When CIA Director Bill Burns traveled to India earlier this month a member of his team reported symptoms consistent with Havana syndrome and had to receive medical attention, according to three sources familiar with the matter.
The incident set off alarm bells within the US government and left Burns “fuming" with anger, one source explained. Some officials at the CIA viewed the chilling episode as a direct message to Burns that no one is safe, including those working directly for the nation’s top spy, two sources said.
The event marks the second time in less than a month that reported cases of the mysterious illness have impacted the international travel of top Biden administration officials. Last month Vice President Kamala Harris’s visit to Vietnam was slightly delayed when multiple US personnel reported symptoms consistent with the syndrome just ahead of her visit, and at least two of them had to be medevaced.
Under Burns and the Director of National Intelligence, Avril Haines, the intelligence community has undertaken a wide-ranging investigation into the mysterious attacks, including a 100-day probe into the potential causes that began earlier this summer. While that investigation is expected to be concluded before the end of the year the timeframe could be somewhat adjusted and there is no public report planned, two sources said.
“We don’t comment on specific incidents or officers. We have protocols in place for when individuals report possible anomalous health incidents that include receiving appropriate medical treatment," a CIA spokesperson said. “We will keep doing everything we can to protect our officers."
The situation in India could have dramatic implications: the CIA director’s schedule is tightly held and there are deep concerns among US officials about how the perpetrator would have known about the visit and been able to plan for such an aggression.
The person traveling with Burns who experienced the symptoms in India received immediate medical attention when they returned to the US, sources said.
US investigators have struggled to determine what or who is causing the mysterious symptoms, and how exactly they are doing it. Incidents of Havana syndrome began in late 2016 in Cuba and there have since been cases reported in Russia, China, Austria and other countries across the globe. CNN has previously reported that incidents also took place on US soil, including two staff members of then-President Donald Trump’s national security council who were struck near entrance points to the White House.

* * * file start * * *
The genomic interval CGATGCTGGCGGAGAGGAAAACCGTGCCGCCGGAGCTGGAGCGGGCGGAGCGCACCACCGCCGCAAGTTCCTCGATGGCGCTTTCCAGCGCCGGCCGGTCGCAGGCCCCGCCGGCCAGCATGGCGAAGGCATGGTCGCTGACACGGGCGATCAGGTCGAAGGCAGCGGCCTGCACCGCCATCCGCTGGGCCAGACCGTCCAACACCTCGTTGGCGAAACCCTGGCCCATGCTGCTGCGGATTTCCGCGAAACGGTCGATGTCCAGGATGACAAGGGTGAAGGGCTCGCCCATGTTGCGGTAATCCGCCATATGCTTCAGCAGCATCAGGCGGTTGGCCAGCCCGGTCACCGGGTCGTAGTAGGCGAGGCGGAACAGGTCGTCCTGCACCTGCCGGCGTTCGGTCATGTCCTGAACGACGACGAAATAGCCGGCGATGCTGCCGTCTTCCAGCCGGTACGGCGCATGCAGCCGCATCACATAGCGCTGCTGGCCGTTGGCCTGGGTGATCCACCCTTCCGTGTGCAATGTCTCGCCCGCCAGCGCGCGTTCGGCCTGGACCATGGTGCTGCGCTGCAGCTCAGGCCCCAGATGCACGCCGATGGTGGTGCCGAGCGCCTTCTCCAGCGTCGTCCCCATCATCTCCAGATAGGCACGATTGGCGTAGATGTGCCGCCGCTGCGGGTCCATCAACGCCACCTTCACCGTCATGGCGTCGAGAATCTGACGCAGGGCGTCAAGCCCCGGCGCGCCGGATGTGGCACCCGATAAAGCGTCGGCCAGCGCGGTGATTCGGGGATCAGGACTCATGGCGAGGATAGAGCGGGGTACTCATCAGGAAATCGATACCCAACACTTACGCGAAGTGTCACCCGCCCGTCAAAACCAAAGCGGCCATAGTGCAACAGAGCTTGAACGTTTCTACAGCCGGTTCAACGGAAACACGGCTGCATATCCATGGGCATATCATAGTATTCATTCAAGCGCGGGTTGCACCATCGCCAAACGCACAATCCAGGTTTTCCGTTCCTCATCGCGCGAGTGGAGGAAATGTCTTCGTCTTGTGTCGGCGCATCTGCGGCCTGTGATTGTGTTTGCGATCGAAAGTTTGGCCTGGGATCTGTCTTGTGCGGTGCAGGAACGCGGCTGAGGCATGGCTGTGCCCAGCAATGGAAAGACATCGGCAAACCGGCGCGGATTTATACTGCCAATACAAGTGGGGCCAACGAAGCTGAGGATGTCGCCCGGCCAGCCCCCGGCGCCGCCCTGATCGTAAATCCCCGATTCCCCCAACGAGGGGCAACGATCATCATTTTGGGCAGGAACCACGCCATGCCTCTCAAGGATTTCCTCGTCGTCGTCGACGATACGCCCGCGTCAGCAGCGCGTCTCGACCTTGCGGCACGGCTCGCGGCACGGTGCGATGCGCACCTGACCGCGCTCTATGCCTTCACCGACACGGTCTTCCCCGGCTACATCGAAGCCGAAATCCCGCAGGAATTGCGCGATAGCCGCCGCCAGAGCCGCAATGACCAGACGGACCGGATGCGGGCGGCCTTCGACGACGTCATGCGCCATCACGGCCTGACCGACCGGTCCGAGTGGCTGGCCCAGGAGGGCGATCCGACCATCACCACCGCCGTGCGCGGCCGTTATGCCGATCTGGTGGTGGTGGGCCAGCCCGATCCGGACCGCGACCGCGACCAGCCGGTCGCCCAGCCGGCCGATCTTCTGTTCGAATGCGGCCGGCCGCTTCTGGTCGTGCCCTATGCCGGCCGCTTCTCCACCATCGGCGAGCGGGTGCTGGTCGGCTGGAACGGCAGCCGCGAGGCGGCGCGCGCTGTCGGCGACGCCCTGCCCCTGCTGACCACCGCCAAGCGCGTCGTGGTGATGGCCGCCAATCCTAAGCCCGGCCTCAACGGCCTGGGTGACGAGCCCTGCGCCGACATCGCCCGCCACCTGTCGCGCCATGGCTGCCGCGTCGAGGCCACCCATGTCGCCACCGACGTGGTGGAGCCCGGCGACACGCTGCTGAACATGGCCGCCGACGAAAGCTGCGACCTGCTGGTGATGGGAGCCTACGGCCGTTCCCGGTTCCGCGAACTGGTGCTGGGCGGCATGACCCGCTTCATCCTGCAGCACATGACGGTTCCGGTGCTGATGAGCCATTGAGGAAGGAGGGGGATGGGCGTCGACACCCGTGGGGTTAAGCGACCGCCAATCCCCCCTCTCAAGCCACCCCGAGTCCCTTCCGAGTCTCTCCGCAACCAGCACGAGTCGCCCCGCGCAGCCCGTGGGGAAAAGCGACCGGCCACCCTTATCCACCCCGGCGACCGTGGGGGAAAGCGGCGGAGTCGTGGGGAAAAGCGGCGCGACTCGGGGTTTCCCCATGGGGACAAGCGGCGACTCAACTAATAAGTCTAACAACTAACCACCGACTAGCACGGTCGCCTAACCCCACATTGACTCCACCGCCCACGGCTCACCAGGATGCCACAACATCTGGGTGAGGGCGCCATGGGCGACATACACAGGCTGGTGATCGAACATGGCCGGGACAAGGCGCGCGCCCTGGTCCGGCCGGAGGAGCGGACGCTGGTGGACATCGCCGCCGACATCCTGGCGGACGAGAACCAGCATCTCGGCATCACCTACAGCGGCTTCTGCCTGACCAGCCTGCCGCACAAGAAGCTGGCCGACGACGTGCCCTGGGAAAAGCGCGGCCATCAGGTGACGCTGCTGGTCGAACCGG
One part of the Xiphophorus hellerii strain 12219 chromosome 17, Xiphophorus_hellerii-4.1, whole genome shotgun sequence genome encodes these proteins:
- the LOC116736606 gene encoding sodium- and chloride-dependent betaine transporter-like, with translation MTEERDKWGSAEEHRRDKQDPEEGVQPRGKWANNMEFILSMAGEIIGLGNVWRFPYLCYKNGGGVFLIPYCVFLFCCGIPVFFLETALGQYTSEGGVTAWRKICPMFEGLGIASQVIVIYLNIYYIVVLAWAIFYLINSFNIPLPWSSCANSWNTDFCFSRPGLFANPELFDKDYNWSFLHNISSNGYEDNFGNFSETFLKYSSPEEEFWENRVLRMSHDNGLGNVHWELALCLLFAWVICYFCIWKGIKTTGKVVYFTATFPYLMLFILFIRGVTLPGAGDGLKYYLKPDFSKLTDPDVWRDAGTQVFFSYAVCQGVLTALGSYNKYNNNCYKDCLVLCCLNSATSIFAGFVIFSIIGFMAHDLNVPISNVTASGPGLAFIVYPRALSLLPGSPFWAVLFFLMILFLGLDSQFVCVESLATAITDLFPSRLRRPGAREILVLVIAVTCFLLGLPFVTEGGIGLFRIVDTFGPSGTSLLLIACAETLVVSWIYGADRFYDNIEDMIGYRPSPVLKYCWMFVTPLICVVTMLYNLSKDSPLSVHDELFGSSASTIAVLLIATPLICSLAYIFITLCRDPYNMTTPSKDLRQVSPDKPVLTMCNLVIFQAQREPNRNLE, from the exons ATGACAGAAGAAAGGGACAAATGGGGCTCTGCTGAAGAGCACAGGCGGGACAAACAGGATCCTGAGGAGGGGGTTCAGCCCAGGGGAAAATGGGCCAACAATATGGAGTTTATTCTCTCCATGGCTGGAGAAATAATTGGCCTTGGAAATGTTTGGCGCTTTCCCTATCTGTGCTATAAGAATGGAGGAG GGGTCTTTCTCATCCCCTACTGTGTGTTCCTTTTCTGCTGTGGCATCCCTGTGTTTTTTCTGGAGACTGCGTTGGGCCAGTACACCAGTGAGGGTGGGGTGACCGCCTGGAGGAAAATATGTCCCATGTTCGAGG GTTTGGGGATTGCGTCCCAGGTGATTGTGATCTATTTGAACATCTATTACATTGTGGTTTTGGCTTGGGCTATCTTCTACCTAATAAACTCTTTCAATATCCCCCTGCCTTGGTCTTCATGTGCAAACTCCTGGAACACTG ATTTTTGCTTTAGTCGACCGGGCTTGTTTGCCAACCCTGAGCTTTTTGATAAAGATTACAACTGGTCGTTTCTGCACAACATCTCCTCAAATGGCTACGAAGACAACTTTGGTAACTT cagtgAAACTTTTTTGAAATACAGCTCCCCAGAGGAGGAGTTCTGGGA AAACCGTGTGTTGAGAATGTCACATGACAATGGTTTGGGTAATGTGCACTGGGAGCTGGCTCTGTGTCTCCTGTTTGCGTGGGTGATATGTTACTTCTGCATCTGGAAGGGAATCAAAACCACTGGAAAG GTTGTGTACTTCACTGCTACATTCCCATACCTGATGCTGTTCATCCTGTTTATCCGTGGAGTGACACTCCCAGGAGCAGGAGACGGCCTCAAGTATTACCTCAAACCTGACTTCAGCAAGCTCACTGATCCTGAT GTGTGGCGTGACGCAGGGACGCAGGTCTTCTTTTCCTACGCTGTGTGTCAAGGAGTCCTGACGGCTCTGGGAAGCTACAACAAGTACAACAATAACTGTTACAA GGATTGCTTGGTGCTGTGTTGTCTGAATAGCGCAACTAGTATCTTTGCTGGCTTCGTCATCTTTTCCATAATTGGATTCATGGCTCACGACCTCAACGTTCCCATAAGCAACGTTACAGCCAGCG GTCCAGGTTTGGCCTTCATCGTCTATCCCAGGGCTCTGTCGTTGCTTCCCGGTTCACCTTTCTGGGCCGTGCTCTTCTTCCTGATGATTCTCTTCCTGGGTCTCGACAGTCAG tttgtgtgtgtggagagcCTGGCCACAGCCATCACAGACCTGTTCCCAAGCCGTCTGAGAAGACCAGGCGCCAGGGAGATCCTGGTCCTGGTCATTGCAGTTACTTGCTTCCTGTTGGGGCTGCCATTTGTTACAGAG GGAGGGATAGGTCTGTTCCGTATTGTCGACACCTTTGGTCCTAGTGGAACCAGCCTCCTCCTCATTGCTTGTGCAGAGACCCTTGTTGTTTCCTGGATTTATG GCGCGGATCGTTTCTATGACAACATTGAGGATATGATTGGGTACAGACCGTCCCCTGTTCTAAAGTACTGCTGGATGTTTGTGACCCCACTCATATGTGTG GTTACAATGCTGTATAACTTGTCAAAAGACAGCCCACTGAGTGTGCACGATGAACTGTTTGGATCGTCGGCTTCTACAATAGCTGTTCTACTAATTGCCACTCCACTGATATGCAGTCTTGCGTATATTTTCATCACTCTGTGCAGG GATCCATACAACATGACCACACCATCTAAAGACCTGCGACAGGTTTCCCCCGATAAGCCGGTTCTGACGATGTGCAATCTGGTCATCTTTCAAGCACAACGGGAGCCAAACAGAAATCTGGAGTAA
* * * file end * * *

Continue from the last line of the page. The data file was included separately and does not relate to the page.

The ongoing incidents have put US diplomats and intelligence officials on edge leading up to the UN General Assembly in New York this week where diplomats from around the world — including many US diplomats — will convene in close quarters. Only a handful of the total reported incidents have occurred on US soil, but the gathering in New York is always viewed as a target-rich environment for espionage.
President Joe Biden was recently updated on the overall situation — including the fact that there are more than 300 possible cases, the kind of medical support being provided to those impacted, and the investigation into the matter that is led by the intelligence community.
Over the summer the Director of National Intelligence, Avril Haines, launched the 100-day investigation into the “mechanism" behind the incidents, and efforts that could be taken to defend against the attacks. Putting a timeframe on it was part of an effort to drum up the intensity of the investigative effort, but the deadline could be extended if that is needed, sources said.
There are also other ongoing investigations by the US intelligence community focused on the question of the perpetrator behind the incidents, which the US government calls anomalous health incidents or AHIs, and what the US can do to defend against these incidents.
The US government is “pursuing multiple lines of effort" to investigate the Havana syndrome, a CIA spokesperson said. The spokesperson added that one of those efforts is led by ODNI and CIA officers as well as the outside scientific community to “to work collectively to increase our understanding of the possible mechanisms that could be causing AHIs."
Since Biden took office his national security team has been keenly focused on probing the mysterious incidents and getting impacted US personnel the assistance they need.
Secretary of State Tony Blinken spoke with US diplomats affected by the Havana syndrome earlier this month which marked his first meeting with those impacted, according to a State Department Spokesperson. The conversation came after CNN reported of frustration among rank-and-file staffers about how the department had handled the mysterious incidents.
Lawmakers were initially critical of the Biden administration for not sharing regular updates on the mysterious incidents. But in recent months the administration, in an effort led by Burns, have made changes to the processes and support for those impacted and personnel working on those efforts.
“We’ve strengthened efforts to determine the origins of the incidents, including assembling a team of our very best experts — bringing an intensity and expertise to this issue akin to our efforts to find bin Laden," a CIA spokesperson said. “The senior officer who leads the team spent more than a decade on counterterrorism issues and was a driving force in CIA’s analytic and targeting work that led us to find bin Laden."
Still, the incidents have continued to occur, leaving US diplomats and US intelligence officers on edge as they take on new assignments overseas.